Pigs often grow slower during the hot summer months than at other times of the year. This is especially true during July and August in the central part of Washington. As a result, pigs are delayed in reaching market weight which disrupts pig flow, feed efficiency and profitability in commercial units. Show pigs fail to make minimum weights for local and regional fairs and youth are very disappointed. Also, pigs are uncomfortable and their well-being may be compromised. Most of these consequences are preventable with proper management.
How hot is too hot for pigs from 50 to 260 pounds? Managers, including youth, should be on the alert at temperatures above 75 degrees. The Danger Zone is any time temperatures approach 100 degrees or above. Remember, pigs kept outside without adequate shade are going to be in the Danger Zone when the thermometer on your porch reads 80-85 degrees. Keeping pigs at temperatures in the Danger Zone represents inhumane treatment.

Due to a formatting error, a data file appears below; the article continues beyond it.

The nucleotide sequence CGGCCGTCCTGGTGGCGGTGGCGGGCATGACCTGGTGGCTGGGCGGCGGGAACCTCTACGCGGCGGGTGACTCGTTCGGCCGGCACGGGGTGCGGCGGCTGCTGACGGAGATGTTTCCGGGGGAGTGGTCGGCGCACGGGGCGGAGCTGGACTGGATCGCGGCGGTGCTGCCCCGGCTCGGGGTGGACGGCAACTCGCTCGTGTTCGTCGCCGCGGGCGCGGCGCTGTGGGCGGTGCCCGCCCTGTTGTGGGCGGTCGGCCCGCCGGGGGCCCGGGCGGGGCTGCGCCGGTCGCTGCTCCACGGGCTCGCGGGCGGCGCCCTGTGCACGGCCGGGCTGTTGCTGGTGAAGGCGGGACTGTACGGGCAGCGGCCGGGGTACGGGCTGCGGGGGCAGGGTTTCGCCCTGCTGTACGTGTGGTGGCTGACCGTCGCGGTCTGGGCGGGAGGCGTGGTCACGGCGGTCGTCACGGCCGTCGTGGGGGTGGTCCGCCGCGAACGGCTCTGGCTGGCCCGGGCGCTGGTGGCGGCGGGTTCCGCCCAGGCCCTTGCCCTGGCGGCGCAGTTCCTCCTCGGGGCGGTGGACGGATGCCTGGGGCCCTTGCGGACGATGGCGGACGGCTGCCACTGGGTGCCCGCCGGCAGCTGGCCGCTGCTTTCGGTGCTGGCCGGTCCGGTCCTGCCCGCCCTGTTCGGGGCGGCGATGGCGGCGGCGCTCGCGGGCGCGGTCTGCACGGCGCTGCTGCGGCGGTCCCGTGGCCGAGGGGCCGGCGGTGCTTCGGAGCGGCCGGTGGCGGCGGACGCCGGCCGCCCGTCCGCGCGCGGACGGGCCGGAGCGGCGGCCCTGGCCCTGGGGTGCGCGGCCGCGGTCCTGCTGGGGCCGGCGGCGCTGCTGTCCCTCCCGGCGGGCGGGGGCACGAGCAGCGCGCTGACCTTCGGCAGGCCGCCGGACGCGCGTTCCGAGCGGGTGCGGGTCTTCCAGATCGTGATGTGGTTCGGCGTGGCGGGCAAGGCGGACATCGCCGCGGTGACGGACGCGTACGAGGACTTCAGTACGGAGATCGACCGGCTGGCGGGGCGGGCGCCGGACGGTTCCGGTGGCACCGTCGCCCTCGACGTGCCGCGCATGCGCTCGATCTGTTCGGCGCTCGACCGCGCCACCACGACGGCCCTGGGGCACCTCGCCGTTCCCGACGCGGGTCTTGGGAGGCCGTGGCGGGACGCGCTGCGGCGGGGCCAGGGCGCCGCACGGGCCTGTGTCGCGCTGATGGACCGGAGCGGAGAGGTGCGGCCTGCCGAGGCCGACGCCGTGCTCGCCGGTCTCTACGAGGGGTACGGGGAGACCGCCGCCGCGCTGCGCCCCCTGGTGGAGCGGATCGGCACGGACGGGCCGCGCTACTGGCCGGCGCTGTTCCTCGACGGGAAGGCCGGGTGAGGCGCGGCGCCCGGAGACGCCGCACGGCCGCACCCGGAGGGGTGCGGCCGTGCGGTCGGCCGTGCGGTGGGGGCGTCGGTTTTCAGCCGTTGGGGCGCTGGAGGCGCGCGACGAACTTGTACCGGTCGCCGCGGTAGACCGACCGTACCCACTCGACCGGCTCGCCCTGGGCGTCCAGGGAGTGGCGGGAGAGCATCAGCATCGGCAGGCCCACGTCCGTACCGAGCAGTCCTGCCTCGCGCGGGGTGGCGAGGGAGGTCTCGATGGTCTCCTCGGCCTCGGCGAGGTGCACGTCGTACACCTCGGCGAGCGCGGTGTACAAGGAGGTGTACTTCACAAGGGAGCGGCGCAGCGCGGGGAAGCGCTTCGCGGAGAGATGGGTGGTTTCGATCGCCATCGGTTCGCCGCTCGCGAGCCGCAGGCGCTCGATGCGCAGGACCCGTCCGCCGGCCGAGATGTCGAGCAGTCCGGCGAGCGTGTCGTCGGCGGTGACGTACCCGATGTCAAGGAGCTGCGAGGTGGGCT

Pigs are more sensitive to heat and humidity than humans and some other animals like the horse. Don’t forget, pigs do not sweat! They cool themselves primarily by heat loss via the lungs, skin and urine. Therefore, providing cooler air for them to breathe, increasing consumption of cool water which will increase urinary water loss and providing water misting or dripping on their skin will all increase heat loss from their bodies and keep them cooler even when the thermometer rises above 80 degrees. Mud wallows partially accomplish the same purpose, but are not very sanitary and can spread diseases and parasites.
The key factors to monitor during the summer that may decrease rate of gain and feed efficiency and compromise animal well-being are 1) feed intake, 2) water consumption, 3) cooling and ventilation, 4) pig handling, and 5) space allowances.